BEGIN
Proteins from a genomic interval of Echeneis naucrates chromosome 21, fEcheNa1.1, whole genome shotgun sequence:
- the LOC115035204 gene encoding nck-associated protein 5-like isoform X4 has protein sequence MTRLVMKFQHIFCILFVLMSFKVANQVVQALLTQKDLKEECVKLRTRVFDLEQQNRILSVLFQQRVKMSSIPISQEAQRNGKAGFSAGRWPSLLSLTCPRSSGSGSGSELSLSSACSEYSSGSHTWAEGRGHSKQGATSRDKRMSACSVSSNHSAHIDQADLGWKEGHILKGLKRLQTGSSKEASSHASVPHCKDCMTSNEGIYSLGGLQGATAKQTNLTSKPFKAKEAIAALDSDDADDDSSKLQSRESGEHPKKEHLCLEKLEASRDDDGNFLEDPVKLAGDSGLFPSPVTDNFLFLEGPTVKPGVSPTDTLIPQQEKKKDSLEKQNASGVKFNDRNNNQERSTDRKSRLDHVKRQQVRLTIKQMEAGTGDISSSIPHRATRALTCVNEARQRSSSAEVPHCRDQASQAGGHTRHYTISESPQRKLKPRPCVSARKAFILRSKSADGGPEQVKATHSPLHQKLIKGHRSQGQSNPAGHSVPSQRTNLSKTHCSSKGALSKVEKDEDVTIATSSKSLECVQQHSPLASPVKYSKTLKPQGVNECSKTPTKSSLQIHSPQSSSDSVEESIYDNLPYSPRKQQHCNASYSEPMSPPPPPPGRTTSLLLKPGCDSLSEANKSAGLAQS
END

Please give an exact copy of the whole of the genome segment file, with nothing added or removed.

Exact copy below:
Proteins from a genomic interval of Echeneis naucrates chromosome 21, fEcheNa1.1, whole genome shotgun sequence:
- the LOC115035204 gene encoding nck-associated protein 5-like isoform X4 has protein sequence MTRLVMKFQHIFCILFVLMSFKVANQVVQALLTQKDLKEECVKLRTRVFDLEQQNRILSVLFQQRVKMSSIPISQEAQRNGKAGFSAGRWPSLLSLTCPRSSGSGSGSELSLSSACSEYSSGSHTWAEGRGHSKQGATSRDKRMSACSVSSNHSAHIDQADLGWKEGHILKGLKRLQTGSSKEASSHASVPHCKDCMTSNEGIYSLGGLQGATAKQTNLTSKPFKAKEAIAALDSDDADDDSSKLQSRESGEHPKKEHLCLEKLEASRDDDGNFLEDPVKLAGDSGLFPSPVTDNFLFLEGPTVKPGVSPTDTLIPQQEKKKDSLEKQNASGVKFNDRNNNQERSTDRKSRLDHVKRQQVRLTIKQMEAGTGDISSSIPHRATRALTCVNEARQRSSSAEVPHCRDQASQAGGHTRHYTISESPQRKLKPRPCVSARKAFILRSKSADGGPEQVKATHSPLHQKLIKGHRSQGQSNPAGHSVPSQRTNLSKTHCSSKGALSKVEKDEDVTIATSSKSLECVQQHSPLASPVKYSKTLKPQGVNECSKTPTKSSLQIHSPQSSSDSVEESIYDNLPYSPRKQQHCNASYSEPMSPPPPPPGRTTSLLLKPGCDSLSEANKSAGLAQS